Egypt’s defence of rights record at UN fails to impress local advocates
CAIRO - Egyptian officials said they would reply to 372 recommendations from the UN Human Rights Council before next March.
The council approved the recommendations November 14 after the periodic review of Egypt’s rights’ report, during which Cairo defended its human rights record.
Local advocates called on Egyptian authorities to improve human rights conditions, especially by giving civil society organisations more freedom, removing restrictions to free speech and granting activists more political rights.
“Egypt fights terrorism and this is having its toll on political rights,” said Essam Shiha, secretary-general of the Egyptian Organisation for Human Rights, Egypt’s largest rights group. “This is why the authorities need to mind all legitimate recommendations, which can contribute to improving human rights conditions.”
The review was an opportunity for the Egyptian President Abdel Fattah al-Sisi administration to convince the international community that it was hard to improve human rights conditions in the country.
Some members of the council raised concerns about the treatment of prisoners, the crackdown on internet sites, enforced medical tests of homosexuals, Egypt’s emergency law, violence against women and children, capital punishment and extortion of confessions.
Egypt is under international focus regarding its human rights for several reasons, including political developments it has experienced in the past five years.
A cultural and political powerhouse in the region, Cairo is also a trendsetter, which means what happens in Egypt does not remain confined to the country.
The “Arab spring” started in Tunisia but the fact that it moved to Egypt made it reverberate in other parts of the Arab world. This is true of other political, cultural and social trends.
In its report to the council, the Egyptian government referred to progress on economic, cultural, civil, political and social sectors.
“Egypt made tremendous achievements in these domains in the past five years,” said Omar Marwan, the minister of Parliamentary Affairs who headed Egypt’s delegation to the council. “We made these achievements despite all the challenges we face.”
Egypt has struggled to put its economy on track following years of unrest. It has been fighting a branch of the Islamic State in Sinai and militias affiliated with the Muslim Brotherhood in other provinces.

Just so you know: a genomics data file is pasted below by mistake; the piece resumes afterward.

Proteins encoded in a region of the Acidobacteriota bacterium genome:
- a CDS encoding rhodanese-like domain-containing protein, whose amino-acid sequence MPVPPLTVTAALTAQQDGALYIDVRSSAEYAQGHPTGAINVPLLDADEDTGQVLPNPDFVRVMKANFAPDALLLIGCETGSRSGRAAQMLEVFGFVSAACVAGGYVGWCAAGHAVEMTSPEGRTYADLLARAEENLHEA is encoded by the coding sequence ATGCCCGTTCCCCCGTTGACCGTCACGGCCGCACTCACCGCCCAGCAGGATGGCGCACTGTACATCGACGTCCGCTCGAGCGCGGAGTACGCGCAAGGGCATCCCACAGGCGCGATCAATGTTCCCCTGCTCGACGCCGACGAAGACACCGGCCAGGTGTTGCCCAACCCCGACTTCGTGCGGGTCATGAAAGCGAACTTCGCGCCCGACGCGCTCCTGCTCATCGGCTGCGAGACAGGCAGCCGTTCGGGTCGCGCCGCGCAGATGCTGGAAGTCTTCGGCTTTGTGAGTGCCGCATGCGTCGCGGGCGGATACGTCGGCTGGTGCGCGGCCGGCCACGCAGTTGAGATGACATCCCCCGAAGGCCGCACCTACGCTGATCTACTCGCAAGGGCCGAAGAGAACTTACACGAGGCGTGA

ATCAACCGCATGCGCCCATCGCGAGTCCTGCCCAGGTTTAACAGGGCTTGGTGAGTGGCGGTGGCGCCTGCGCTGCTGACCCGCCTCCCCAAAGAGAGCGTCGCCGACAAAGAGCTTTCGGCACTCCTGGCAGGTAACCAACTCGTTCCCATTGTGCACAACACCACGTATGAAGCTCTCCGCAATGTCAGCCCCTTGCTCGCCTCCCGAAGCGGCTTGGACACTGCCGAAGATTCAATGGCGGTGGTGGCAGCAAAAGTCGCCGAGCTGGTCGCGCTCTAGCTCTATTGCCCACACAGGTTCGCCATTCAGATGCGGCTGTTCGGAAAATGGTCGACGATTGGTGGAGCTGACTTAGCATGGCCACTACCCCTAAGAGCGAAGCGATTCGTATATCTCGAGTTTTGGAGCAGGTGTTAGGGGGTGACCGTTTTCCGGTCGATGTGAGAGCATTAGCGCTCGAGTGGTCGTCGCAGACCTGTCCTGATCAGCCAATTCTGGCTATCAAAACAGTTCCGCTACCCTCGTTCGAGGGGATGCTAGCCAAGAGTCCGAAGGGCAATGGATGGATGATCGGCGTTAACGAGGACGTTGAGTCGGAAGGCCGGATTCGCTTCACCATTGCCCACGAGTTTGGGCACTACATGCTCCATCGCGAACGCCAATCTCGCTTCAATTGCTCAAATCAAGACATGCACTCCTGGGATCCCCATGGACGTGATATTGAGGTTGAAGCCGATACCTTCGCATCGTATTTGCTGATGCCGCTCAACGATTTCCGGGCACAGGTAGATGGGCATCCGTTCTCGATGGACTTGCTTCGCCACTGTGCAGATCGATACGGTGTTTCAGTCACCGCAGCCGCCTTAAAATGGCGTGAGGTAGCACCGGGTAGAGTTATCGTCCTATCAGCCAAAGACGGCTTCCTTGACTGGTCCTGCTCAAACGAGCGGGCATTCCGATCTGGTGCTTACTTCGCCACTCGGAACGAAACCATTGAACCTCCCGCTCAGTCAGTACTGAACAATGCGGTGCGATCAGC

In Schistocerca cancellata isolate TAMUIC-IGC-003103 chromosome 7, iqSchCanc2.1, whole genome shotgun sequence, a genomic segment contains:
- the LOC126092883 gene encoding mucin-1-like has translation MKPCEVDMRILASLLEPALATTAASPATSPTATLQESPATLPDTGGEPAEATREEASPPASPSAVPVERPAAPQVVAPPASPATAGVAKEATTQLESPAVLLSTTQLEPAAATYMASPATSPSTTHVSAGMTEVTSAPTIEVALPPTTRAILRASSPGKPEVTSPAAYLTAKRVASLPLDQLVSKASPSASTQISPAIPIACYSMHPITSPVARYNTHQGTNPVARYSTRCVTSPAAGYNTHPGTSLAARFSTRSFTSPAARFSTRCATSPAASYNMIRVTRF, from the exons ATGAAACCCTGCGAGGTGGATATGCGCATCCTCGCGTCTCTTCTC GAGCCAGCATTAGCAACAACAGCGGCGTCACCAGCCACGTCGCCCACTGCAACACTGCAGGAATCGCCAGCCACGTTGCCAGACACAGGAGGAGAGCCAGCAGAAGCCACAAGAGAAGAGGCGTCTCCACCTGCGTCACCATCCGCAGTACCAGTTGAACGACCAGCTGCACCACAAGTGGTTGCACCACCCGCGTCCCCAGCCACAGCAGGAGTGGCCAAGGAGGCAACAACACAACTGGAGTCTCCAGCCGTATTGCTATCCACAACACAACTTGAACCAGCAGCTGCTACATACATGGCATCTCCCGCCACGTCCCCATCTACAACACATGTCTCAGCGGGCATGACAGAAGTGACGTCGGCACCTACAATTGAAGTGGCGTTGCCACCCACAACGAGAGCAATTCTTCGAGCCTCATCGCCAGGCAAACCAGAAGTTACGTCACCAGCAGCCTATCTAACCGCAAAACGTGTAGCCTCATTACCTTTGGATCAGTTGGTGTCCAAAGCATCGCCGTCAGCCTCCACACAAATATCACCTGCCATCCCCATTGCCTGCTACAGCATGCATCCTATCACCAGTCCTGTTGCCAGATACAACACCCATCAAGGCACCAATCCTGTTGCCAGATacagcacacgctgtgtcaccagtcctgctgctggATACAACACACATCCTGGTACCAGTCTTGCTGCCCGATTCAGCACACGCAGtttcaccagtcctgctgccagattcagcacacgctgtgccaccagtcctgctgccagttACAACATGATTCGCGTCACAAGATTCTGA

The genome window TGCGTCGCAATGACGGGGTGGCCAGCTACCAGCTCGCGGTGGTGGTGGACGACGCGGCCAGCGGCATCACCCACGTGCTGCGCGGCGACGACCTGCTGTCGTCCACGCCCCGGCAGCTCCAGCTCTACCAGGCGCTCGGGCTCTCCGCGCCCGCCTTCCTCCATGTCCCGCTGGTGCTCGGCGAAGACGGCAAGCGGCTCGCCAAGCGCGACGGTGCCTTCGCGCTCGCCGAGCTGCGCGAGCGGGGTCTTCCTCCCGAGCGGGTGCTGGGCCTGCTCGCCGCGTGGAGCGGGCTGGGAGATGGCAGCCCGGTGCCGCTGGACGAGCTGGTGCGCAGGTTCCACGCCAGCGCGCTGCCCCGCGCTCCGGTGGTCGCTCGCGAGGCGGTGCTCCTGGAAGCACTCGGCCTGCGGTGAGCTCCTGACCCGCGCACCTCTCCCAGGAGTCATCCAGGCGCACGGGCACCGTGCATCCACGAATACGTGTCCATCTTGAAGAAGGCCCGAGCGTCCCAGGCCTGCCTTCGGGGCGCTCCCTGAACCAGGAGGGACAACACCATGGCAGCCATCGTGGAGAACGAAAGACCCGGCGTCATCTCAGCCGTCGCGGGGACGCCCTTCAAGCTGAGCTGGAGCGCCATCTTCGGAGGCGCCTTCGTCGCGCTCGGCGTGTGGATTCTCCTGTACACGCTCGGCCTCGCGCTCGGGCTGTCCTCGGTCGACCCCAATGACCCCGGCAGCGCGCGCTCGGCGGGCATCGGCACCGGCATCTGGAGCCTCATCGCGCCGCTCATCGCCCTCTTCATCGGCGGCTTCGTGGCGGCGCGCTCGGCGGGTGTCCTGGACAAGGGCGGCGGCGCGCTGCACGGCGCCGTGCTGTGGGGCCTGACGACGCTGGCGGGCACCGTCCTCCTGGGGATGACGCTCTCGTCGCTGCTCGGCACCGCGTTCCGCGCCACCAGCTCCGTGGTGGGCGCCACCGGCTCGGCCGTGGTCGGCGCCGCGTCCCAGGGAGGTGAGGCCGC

“Egypt tries to make a balance between its war on terrorism and its desire to protect freedoms,” said Mohamed Fayek, chairman of the National Council for Human Rights, the state-run rights watchdog. “We believe that human rights cannot be sacrificed for the sake of security.”
However, Cairo has appeared incapable of striking a balance on some occasions. Many political activists are in jail. NGO leaders suffer harassment. Some political activists face travel bans.
Amnesty International documented such cases in a statement November 12, a day before the review of Egypt’s report. It called on Egyptian authorities to investigate allegations of torture and maltreatment by security forces, as well as detention conditions.
Amnesty International said the periodic review was a chance for the international community to hold Egypt to account for its human rights record.
Egypt conceded that mistakes happen but said those are neither systematic nor a reflection of a state policy. It accused organisations such as Amnesty International of caring only about political rights, neglecting all others.
Sisi has said on numerous occasions that he has 100 million people in the country to feed. In January, he fulminated at a French journalist for asking about political freedoms.
“A million people graduate from schools every year here. You ask about the freedoms bloggers should have. I ask you: How will I find jobs for these people? Around 2.5 million babies are born [in my country] every year. They need food, schools and medicine,” Sisi said.
Local rights advocates said this does not mean that economic rights should trump everything else. Economic rights are important, they add, but this does not mean the repression of activists should continue, the treatment of civil society activists as enemies should not stop and free speech should be repressed.
“You cannot claim that some rights are more important than others,” said human rights advocate Saad Eddin Ibrahim. “All rights are important, which means that you have to care about them all.”